How do they communicate with each other?

Rock doves makes lots of soft coo-ing noises while in flocks, perhaps as a way of staying in contact with other pigeons. Males make a 'coo roo-c'too oo' sound to attract mates and defend their nesting territory. When startled they make an alarm call that sounds like 'oorhh!' Nestlings make sounds by snapping their bills and hissing. Pigeons have excellent vision, they can see in color and can also see ultraviolet light (humans can't). They are sometimes used in human search and rescue missions because of their excellent vision. Rock doves also have the ability to detect the earth's magnetic fields. This, along with their ability to tell direction by the sun's movements, allows them to find their homes. People have used this ability, homing pigeons were once very important ways for people to send messages and news to places far away.

What do they eat?

Rock doves feed in the early morning and in the mid-afternoon on the open ground. They eat mainly seeds. Studies of pigeons in a semi-rural part of Kansas found that their diet includes the following: 92% corn, 3.2% oats, 3.7% cherry, along with small amounts of knotweed, elm, poison ivy, and barley. In cities, rock doves are often fed popcorn, cake, peanuts, bread, and currants, though they will eat almost anything that they can find. Rock doves, and all other members of their family, the Columbidae, suck water through their beaks like straws. This is unusual among birds that mostly have to take a sip of water and lift their beak to the sky to allow the water to fall into their throat. Female rock doves need to eat a diet somewhat higher in protein and calcium in order to have the nutritional resources to lay eggs.

  • Plant Foods
  • seeds, grains, and nuts
  • fruit

What eats them and how do they avoid being eaten?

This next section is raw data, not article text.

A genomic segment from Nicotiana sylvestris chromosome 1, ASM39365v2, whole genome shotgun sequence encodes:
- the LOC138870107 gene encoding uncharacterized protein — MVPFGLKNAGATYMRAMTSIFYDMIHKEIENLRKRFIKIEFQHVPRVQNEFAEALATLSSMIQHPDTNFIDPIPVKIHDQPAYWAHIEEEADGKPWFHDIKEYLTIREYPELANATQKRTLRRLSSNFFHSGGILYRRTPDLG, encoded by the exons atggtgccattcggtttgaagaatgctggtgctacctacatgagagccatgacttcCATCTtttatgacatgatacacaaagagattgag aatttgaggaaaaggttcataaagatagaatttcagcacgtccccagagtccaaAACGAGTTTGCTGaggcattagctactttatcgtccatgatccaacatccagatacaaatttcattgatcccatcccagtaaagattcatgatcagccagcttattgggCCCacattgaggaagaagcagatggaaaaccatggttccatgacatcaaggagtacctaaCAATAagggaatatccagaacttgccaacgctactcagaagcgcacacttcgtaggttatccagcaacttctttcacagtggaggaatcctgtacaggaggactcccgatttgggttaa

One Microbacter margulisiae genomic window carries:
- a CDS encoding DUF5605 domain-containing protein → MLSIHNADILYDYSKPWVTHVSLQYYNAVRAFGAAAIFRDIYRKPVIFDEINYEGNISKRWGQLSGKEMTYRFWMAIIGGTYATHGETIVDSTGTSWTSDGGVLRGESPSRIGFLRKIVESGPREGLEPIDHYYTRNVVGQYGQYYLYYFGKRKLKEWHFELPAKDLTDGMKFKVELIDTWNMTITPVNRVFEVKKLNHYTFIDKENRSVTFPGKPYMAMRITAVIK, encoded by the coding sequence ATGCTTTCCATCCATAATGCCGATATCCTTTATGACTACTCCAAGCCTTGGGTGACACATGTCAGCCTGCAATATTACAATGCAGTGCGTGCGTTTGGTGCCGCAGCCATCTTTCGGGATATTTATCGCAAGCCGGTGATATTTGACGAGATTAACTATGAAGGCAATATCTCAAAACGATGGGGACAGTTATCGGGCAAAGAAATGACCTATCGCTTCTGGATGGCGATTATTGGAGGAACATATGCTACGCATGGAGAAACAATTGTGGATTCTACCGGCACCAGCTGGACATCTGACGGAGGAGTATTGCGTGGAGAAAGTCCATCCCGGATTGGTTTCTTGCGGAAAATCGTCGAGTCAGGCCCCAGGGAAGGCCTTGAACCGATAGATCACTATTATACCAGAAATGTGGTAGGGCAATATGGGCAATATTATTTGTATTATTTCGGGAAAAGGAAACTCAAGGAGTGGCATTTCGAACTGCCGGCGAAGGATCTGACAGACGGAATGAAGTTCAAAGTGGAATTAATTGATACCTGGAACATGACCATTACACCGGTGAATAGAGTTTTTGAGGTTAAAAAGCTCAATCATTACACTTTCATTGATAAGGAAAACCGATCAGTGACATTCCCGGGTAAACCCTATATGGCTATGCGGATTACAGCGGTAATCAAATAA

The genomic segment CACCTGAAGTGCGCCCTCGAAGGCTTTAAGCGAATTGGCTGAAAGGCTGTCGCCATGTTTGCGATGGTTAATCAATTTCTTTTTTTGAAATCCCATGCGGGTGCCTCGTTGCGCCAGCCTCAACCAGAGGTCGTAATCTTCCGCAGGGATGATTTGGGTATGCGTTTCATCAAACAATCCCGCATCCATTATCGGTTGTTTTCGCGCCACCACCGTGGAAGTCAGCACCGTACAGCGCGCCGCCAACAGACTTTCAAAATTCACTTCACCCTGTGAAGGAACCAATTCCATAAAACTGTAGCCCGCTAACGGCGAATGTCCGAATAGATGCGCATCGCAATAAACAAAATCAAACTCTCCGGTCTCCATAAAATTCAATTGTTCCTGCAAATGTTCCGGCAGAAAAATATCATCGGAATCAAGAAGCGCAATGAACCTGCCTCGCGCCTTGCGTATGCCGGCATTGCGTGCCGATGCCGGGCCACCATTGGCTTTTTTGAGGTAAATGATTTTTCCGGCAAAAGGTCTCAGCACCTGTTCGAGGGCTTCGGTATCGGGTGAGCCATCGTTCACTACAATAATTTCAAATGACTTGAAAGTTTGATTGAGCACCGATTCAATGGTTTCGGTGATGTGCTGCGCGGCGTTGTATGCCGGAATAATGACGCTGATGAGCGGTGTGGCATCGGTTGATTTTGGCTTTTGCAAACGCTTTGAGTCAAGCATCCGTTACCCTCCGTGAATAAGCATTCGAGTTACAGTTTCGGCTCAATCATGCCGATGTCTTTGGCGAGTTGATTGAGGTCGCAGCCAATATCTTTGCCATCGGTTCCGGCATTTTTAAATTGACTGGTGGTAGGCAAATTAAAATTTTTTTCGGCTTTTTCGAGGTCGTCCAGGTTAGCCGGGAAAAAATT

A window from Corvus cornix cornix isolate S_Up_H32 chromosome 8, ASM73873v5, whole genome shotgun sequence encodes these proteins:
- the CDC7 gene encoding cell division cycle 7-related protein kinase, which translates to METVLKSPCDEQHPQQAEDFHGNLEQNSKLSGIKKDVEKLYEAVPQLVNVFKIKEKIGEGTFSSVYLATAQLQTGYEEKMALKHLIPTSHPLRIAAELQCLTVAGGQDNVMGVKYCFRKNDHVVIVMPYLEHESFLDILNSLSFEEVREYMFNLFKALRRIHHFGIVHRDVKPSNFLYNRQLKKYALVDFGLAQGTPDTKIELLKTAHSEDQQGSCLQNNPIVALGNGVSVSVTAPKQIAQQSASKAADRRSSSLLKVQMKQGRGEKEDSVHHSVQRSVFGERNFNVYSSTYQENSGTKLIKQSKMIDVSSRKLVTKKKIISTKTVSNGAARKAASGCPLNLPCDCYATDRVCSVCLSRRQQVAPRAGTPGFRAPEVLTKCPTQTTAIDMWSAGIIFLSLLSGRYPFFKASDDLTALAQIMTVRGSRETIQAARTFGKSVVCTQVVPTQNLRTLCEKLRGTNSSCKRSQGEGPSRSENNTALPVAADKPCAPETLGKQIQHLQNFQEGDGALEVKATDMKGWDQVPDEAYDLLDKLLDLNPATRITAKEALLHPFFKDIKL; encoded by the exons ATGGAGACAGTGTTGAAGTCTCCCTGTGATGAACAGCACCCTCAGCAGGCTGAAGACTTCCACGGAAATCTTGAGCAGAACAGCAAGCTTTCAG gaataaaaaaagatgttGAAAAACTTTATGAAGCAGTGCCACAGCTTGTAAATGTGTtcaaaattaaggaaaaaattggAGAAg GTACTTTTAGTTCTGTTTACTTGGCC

Rock doves form large groups, called flocks. By associating with other rock doves they decrease their likelihood of being taken by a predator, there are many more eyes watching for predatory animals and each individual rock dove is less likely to be targeted.

Do they cause problems?

Rock doves can be crop pests and spread diseases, such as histoplasmosis, in their droppings.

  • Ways that these animals might be a problem for humans
  • injures humans
    • carries human disease
  • crop pest

How do they interact with us?

Rock doves are eaten as a game bird by humans and used for laboratory research. They have also been very important in research on bird navigation and behavior. Rock doves have been used as carrier pigeons for hundreds of years and have been very important historically.

  • Ways that people benefit from these animals:
  • pet trade
  • food
  • research and education

Are they endangered?

Since rock doves are often fed by well-meaning city dwellers, and because they are so good at living in and near humans, their numbers are high.

Some more information...

Rock doves have been domesticated for a long time and are bred in a wide-range of forms and colors, these are called fancy pigeons.

 
University of Michigan Museum of ZoologyNational Science Foundation

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. "Columba livia" (On-line), Animal Diversity Web. Accessed October 18, 2017 at http://www.biokids.umich.edu/accounts/Columba_livia/

BioKIDS is sponsored in part by the Interagency Education Research Initiative. It is a partnership of the University of Michigan School of Education, University of Michigan Museum of Zoology, and the Detroit Public Schools. This material is based upon work supported by the National Science Foundation under Grant DRL-0628151.